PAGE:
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Radware Revives Nortel's Alteon Line

Radware, based in Tel Aviv, Israel, acquired the Alteon line on March 31, 2009, as part of Nortel 's Chapter 11 bankruptcy filing. Less then a year later, Radware has released its newest Alteon application delivery products, the Alteon 4408 and 4416. The Alteon 4408 and Alteon 4416 fill holes in the Alteon product portfolio, falling in between the high-end Alteon 5412 announced in November and the existing 2-series and 3-series, which were part of the original Nortel acquisition a year ago.

Radware, based in Tel Aviv, Israel, acquired the Alteon line on March 31, 2009, as part of Nortel 's Chapter 11 bankruptcy filing. Less then a year later, Radware has released its newest Alteon application delivery products, the Alteon 4408 and 4416. The Alteon 4408 and Alteon 4416 fill holes in the Alteon product portfolio, falling in between the high-end Alteon 5412 announced in November and the existing 2-series and 3-series, which were part of the original Nortel acquisition a year ago.

The new switches address mid-range application delivery. In comparison, the Alteon 5412 is a high-end application delivery controller, offering application delivery throughput of from 5 to 20Gbps and is targeted at high-end carriers, ISPs and hosting companies that operate multi-service data centers, said Nir Ilani, director of Product Marketing/Application Delivery for Radware.

The Alteon 4408 contains 6GbE and two small-form-factor, pluggable ports, with on-demand throughput of 0.5, 1, 2, and 4Gbps. The Alteon 4416 contains 12GbE and four small-form-factor, pluggable ports and dual, out-of-band management ports with on-demand throughput of 1, 2, and 4Gbps, Ilani said. Both switches also offer a serial management port and a USB port for simplified software upgrades and recovery, as well as redundant power supply configurations. The units are rated to offer 215K Layer 4 and 135K Layer 7 transactions per second.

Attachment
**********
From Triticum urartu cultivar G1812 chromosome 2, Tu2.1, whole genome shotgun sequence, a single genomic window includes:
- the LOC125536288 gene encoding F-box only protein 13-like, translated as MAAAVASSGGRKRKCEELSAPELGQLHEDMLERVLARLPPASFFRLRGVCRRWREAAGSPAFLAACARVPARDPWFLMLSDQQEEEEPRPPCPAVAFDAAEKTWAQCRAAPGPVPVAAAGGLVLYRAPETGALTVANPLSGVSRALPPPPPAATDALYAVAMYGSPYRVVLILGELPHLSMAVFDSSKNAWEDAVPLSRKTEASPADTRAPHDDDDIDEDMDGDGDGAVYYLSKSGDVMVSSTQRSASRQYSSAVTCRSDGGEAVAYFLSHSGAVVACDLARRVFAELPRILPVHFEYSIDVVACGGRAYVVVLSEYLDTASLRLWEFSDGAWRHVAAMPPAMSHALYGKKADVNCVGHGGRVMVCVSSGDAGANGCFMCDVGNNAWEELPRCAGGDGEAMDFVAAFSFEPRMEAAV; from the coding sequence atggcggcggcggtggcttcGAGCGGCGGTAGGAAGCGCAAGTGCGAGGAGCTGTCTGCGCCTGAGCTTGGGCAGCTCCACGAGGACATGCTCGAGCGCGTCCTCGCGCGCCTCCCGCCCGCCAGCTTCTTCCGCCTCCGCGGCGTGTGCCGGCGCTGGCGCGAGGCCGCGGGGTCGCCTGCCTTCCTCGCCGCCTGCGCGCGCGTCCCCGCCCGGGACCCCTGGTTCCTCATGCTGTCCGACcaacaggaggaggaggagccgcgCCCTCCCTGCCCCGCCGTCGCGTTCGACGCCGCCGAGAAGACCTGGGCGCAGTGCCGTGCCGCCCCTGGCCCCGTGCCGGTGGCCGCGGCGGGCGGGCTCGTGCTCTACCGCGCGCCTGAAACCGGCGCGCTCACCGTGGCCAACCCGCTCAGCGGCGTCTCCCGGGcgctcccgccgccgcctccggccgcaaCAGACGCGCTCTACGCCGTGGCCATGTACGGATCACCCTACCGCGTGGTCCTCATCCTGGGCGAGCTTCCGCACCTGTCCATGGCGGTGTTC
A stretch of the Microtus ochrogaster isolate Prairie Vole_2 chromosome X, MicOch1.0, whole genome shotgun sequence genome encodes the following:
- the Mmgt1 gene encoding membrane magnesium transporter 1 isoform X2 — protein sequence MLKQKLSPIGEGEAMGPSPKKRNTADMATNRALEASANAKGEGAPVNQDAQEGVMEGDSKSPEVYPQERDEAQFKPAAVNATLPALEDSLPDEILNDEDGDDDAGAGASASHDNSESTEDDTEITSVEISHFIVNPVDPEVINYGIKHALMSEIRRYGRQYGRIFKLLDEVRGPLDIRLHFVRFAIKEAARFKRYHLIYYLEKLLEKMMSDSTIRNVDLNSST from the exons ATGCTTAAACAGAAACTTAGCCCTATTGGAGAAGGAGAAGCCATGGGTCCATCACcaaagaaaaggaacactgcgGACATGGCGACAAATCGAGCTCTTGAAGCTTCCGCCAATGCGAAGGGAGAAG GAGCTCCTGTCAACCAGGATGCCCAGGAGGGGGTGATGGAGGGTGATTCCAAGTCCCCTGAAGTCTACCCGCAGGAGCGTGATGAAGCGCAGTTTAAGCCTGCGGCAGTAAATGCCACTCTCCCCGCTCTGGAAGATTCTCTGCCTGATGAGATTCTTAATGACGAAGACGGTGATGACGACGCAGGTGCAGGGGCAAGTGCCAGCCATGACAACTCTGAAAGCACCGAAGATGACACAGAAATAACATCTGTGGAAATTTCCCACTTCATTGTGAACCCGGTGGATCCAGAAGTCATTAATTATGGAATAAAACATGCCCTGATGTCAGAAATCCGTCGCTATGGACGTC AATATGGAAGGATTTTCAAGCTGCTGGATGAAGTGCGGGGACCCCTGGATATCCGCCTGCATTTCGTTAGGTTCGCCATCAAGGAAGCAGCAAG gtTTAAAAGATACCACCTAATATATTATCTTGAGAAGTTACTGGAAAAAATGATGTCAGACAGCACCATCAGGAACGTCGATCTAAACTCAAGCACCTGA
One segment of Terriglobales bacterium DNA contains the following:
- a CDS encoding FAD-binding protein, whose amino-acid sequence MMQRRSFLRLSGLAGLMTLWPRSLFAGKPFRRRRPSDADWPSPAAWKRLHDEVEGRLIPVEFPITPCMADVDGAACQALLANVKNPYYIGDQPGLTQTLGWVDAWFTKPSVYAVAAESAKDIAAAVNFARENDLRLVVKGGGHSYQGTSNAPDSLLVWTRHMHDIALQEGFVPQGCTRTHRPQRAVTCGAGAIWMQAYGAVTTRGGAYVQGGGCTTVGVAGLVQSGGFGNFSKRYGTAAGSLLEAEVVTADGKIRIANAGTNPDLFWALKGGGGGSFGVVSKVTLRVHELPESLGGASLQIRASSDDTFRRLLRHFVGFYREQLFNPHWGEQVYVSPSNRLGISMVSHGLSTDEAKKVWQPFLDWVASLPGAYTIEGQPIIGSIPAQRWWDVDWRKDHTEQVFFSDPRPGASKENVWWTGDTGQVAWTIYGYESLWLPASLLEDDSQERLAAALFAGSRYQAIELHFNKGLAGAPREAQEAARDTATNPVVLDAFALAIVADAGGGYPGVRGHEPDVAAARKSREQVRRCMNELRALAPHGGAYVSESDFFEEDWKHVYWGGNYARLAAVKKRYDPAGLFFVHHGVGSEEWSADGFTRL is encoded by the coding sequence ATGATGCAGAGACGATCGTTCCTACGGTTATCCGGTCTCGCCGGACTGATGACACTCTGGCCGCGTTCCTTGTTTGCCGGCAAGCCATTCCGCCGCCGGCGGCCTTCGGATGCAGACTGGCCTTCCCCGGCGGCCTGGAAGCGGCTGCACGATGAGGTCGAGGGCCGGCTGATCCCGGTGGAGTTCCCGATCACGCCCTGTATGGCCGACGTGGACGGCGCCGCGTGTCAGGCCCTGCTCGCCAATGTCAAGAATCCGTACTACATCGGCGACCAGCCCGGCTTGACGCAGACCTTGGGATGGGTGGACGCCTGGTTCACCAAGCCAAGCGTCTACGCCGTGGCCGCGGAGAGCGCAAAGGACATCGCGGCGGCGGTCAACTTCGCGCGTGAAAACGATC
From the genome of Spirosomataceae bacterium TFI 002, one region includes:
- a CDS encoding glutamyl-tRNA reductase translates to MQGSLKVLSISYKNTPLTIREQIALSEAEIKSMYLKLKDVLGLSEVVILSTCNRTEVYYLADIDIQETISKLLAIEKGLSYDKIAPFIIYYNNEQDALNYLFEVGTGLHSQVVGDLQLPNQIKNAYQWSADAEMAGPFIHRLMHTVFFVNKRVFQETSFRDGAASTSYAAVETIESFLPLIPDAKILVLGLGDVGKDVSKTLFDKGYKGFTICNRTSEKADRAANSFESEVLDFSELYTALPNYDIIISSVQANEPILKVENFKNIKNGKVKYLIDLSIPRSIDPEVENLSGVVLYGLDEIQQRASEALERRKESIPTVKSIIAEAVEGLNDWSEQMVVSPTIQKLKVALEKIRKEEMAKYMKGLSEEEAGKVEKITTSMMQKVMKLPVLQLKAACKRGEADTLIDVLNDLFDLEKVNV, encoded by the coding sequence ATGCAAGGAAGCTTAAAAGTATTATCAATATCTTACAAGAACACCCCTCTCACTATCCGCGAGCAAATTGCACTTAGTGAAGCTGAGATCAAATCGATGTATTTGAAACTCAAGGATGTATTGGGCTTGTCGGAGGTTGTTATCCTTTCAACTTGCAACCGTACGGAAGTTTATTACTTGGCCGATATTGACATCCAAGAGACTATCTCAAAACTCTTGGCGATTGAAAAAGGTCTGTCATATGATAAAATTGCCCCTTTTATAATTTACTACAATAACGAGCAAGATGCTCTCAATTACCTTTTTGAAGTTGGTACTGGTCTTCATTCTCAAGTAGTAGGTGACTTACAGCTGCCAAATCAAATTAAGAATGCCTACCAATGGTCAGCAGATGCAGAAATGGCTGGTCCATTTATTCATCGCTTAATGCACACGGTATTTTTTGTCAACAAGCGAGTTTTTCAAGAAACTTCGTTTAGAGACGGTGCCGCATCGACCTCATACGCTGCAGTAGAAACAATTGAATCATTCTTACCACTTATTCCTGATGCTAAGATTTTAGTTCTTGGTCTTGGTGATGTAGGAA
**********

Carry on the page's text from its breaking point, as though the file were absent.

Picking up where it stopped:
It's said that the most astounding thing about a waltzing bear is not how gracefully it waltzes but that it waltzes at all. Similarly, what's most notable about Radware's two new OnDemand switches, the Alteon 4408 and Alteon 4416, is not so much the features of the switches themselves - though they fill in holes in the company's product line - but the fact that Radware has revived the product line less than a year after the company acquired Nortel's layer 4-7 application switching business, said Steven Schuchart Jr., principal analyst for Current Analysis. The announcements show that the Alteon products are "in good order, with current technology, and [are being] actively developed after years of languishing under Nortel's leadership," Schuchart said.

Because members of the product line, as well as its software, are compatible, users can upgrade from one switch to the next as organizational demands increase, which Alteon calls a "Pay As You Grow" approach that does not require replacing or rebooting supporting hardware. The new models primarily target existing Alteon users, and the more complete product line helps the company better compete against vendors such as Brocade, Cisco, Citrix, and F5 Systems, Ilani said. The next major version is expected to provide features such as integrated application acceleration and virtualized application delivery controller support, according to Ilani. The Alteon 4408 is available now starting at $16,500 with a license for 500Mbps, while the Alteon 4416 will be available in four to six weeks starting at $40,000 with a license for 4Gbps.

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